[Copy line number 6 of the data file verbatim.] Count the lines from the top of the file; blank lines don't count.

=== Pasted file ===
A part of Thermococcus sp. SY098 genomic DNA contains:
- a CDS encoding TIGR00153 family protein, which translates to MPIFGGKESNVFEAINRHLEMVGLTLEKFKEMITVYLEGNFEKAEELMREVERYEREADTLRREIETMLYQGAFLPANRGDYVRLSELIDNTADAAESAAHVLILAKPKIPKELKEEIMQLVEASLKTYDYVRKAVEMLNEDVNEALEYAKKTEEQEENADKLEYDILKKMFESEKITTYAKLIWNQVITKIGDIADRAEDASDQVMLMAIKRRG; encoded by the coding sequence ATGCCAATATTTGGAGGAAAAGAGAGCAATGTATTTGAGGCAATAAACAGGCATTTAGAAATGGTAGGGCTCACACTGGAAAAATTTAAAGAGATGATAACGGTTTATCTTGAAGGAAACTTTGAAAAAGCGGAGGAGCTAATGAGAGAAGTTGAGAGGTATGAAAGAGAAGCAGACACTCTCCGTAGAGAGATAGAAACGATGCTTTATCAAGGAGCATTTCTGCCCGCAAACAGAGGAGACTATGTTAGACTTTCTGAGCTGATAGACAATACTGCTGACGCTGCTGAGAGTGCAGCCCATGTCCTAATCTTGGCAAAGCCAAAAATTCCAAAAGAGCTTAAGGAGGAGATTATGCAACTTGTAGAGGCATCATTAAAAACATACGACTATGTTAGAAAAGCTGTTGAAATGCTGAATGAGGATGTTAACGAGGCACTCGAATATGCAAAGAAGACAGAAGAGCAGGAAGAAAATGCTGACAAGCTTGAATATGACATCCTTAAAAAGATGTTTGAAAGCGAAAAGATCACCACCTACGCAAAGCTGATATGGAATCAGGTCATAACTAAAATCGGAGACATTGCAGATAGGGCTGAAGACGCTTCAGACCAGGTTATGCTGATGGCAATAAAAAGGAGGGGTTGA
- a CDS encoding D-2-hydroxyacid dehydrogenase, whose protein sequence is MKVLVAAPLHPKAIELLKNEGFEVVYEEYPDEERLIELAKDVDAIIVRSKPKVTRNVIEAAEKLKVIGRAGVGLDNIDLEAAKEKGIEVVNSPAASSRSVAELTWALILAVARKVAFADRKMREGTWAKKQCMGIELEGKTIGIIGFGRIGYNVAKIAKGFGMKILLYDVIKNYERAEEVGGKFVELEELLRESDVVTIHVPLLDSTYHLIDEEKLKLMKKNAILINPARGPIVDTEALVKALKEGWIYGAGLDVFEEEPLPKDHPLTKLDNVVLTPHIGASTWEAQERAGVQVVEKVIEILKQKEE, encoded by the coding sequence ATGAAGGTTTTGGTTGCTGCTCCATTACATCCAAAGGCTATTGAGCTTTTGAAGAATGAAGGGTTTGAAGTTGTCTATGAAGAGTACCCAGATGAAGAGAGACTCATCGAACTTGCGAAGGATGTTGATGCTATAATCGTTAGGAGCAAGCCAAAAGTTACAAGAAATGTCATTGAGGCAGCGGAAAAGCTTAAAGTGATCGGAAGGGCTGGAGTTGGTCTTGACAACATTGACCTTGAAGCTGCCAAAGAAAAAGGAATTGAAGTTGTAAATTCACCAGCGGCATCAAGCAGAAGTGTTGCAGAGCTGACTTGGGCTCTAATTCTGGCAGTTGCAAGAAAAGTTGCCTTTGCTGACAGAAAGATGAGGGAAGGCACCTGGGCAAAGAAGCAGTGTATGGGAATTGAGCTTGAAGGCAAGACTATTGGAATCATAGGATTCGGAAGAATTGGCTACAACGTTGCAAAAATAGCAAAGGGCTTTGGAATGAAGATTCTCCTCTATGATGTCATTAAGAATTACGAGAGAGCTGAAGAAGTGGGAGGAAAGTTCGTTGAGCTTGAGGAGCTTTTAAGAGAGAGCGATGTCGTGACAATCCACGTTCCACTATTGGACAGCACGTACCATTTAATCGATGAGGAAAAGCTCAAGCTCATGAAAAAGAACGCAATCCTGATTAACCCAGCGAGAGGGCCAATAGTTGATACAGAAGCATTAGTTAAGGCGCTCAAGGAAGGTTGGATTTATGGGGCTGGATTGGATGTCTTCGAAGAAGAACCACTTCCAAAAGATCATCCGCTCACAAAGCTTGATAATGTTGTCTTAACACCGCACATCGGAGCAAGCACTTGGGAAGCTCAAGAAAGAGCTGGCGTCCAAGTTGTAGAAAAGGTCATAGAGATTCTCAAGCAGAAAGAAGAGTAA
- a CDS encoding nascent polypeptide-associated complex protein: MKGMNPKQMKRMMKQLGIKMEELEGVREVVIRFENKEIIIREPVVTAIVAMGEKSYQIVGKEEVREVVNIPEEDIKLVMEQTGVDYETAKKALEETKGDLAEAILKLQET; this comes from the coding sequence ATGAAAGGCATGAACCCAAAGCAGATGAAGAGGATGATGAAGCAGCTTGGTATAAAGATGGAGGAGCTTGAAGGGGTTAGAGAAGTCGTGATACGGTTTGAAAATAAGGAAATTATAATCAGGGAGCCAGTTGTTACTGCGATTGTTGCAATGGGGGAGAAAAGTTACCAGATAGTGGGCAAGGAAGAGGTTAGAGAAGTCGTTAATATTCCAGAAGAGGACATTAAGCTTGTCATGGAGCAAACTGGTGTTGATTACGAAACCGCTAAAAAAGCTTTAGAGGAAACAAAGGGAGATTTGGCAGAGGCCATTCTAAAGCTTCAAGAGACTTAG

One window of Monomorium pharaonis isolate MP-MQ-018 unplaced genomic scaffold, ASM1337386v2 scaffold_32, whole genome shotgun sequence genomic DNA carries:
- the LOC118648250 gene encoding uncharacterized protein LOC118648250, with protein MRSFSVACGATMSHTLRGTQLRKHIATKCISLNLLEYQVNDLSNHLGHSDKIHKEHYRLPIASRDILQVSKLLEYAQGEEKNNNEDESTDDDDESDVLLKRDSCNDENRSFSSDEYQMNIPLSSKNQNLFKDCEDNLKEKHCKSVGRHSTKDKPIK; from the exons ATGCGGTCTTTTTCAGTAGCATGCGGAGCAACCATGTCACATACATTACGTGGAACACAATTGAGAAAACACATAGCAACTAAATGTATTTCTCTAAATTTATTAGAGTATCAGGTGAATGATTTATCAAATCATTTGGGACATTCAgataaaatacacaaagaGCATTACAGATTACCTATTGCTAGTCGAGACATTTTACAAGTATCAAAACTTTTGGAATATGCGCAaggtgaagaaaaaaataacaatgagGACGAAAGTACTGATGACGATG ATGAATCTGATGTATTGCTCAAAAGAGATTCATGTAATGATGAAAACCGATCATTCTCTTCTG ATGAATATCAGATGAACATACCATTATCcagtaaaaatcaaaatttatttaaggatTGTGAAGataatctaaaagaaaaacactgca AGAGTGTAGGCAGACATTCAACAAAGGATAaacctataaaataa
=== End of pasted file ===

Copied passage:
- the LOC118648250 gene encoding uncharacterized protein LOC118648250, with protein MRSFSVACGATMSHTLRGTQLRKHIATKCISLNLLEYQVNDLSNHLGHSDKIHKEHYRLPIASRDILQVSKLLEYAQGEEKNNNEDESTDDDDESDVLLKRDSCNDENRSFSSDEYQMNIPLSSKNQNLFKDCEDNLKEKHCKSVGRHSTKDKPIK; from the exons ATGCGGTCTTTTTCAGTAGCATGCGGAGCAACCATGTCACATACATTACGTGGAACACAATTGAGAAAACACATAGCAACTAAATGTATTTCTCTAAATTTATTAGAGTATCAGGTGAATGATTTATCAAATCATTTGGGACATTCAgataaaatacacaaagaGCATTACAGATTACCTATTGCTAGTCGAGACATTTTACAAGTATCAAAACTTTTGGAATATGCGCAaggtgaagaaaaaaataacaatgagGACGAAAGTACTGATGACGATG ATGAATCTGATGTATTGCTCAAAAGAGATTCATGTAATGATGAAAACCGATCATTCTCTTCTG ATGAATATCAGATGAACATACCATTATCcagtaaaaatcaaaatttatttaaggatTGTGAAGataatctaaaagaaaaacactgca AGAGTGTAGGCAGACATTCAACAAAGGATAaacctataaaataa